... Threshold Combat sport [23][24][25][26] Non-athletes [23][24][25][26] Higher pain threshold in contact sport athletes Tolerance Team sport [9,21,22] Combat sport [21,22,25,26] Non-athletes [9,21,22,25,26] Non-contact athletes [9,21,22] Higher pain tolerance in contact sport athletes Intensity Team sport [9] Combat sport [24] Non-athletes [24] Non-contact athletes [9] Contact sport athletes perceive the stimulus as less painful Decrease in intensity ratings after contact sport training Cold pressor test Threshold Team sport [10] Combat sport [25][26][27] Non-athletes [25][26][27] Non-contact athletes [10] Similar pain threshold to controls Tolerance Team sport [10,28] Combat sport [25][26][27][28] Non-athletes [25][26][27][28] Non-contact athletes [10,28] Higher pain tolerance than the control group Intensity Team sport [29] Combat sport [29] Non-athletes [29] Non-contact athletes [29] Contact sport athletes reported lower pain intensity ratings than controls Ischaemic pain Tolerance Team sport [21,28] Combat sport [21,28] Non-athletes [21,28] Non-contact athletes [21,28] Higher pain tolerance than the control group with a wider gap between groups after experience gain [28] Higher pain tolerance in contact sport group than non-contact sports group. Higher tolerance in non-contact sports group than non-athletes [21] Thermal pain (heat) Threshold Team sport [21] Combat sport [21] Non-athletes [21] Non-contact athletes [21] No significant difference in heat pain threshold between contact sport athletes, non-contact sport athletes and non-athletes randomly on a grid in the correct order using pen and paper. ...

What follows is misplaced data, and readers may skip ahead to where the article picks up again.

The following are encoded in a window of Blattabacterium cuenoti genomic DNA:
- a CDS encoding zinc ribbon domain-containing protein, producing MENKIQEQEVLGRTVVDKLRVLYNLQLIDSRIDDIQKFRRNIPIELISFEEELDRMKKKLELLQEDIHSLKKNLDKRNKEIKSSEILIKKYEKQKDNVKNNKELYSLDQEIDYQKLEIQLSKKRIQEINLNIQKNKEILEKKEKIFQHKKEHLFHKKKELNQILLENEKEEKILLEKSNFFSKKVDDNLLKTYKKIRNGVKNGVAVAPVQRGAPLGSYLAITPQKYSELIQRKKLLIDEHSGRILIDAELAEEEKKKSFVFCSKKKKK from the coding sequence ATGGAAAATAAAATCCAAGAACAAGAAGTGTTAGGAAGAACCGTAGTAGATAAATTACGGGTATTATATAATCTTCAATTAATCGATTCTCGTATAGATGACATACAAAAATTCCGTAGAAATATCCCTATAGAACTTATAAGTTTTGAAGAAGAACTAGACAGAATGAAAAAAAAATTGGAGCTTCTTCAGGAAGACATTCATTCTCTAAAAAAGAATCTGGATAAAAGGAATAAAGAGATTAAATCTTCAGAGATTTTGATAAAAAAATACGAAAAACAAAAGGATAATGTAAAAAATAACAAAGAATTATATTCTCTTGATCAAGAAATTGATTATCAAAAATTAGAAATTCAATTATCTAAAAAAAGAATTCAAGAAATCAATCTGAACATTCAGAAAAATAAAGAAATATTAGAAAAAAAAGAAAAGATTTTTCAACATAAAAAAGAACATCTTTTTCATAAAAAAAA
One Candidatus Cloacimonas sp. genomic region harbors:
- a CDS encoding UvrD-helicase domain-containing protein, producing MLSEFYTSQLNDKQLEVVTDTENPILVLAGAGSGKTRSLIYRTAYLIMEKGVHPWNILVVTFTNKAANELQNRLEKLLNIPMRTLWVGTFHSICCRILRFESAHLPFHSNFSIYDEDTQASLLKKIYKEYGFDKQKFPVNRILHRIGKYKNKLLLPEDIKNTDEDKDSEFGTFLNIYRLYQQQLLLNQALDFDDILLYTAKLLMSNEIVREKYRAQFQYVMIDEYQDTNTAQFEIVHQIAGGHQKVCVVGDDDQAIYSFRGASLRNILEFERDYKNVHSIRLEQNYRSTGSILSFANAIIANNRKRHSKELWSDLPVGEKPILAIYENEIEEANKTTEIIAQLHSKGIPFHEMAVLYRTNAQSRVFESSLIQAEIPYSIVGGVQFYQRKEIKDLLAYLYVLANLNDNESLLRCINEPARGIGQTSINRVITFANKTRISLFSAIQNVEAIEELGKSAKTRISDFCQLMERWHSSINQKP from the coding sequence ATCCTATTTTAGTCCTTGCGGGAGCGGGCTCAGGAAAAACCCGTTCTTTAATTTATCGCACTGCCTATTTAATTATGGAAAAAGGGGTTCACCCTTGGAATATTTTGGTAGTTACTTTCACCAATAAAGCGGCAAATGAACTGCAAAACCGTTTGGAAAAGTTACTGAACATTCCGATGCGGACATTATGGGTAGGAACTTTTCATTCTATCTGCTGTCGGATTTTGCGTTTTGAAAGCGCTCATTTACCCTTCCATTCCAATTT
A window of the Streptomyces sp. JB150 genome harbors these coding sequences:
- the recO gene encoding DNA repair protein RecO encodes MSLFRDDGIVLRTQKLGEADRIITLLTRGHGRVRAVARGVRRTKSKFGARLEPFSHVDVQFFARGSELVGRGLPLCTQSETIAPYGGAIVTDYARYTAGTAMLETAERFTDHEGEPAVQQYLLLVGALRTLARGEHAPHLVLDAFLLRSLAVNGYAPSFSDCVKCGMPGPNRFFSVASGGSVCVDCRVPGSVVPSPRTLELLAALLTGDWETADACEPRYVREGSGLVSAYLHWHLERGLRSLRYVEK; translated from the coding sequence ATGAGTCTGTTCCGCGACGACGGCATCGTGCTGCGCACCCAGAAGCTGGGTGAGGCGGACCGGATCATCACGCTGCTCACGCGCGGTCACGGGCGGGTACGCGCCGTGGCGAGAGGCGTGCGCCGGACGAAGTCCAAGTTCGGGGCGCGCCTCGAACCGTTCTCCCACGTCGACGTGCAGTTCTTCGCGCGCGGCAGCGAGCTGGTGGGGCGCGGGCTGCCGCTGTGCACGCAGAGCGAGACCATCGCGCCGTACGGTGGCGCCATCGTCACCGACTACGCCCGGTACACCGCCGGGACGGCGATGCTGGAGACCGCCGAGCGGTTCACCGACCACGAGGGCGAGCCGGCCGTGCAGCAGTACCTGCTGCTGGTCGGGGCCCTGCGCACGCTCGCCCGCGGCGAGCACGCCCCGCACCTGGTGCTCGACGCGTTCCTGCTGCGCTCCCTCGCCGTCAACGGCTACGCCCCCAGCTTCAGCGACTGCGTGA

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... This is one of the first studies to assess the MTMP of individuals with different levels of PA and not related to the sport practiced such as the those studies by Ellingson et al. 21 ; Naugle and Riley, 22 Umeda et al., 23 Manning et al., 27 Awied et al., 28 and Leznicka et al. 29 In our study, there was a minor relationship between PA and the MTMPAndrzejewski et al. 24 found that the higher the PA level, the higher the PPT in 13 points of the body among the different ages and level of PA. However, the level of PA was only reported by the participants as low and moderate according to the number of times per week that the activity was practiced. ...
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Background A difference in maximum tolerance to mechanical pain (MTMP) between the sexes is widely studied but there is still no consensus on whether the level of physical activity (PA) influences pain. Objectives To compare the MTMP between men and women with different levels of PA. Methods 65 individuals were divided in female (n = 35) and male group (n = 30). The main outcome measures were PA level and MTMP by pressure algometry. Pressure was applied three times on both sides at the following points: cervical (5th and 7th) and lumbar (3th and 5th) vertebrae; trapezius, rhomboid, gluteus, gastrocnemius, pectoralis major, tibialis anterior, and deltoid muscles, elbow, hand, knee, and ankle. Results It was observed that the PA level has little influence on the MTMP at all the assessed points and that men have greater MTMP than women. Conclusion Sex, not the PA level, influences the MTMP.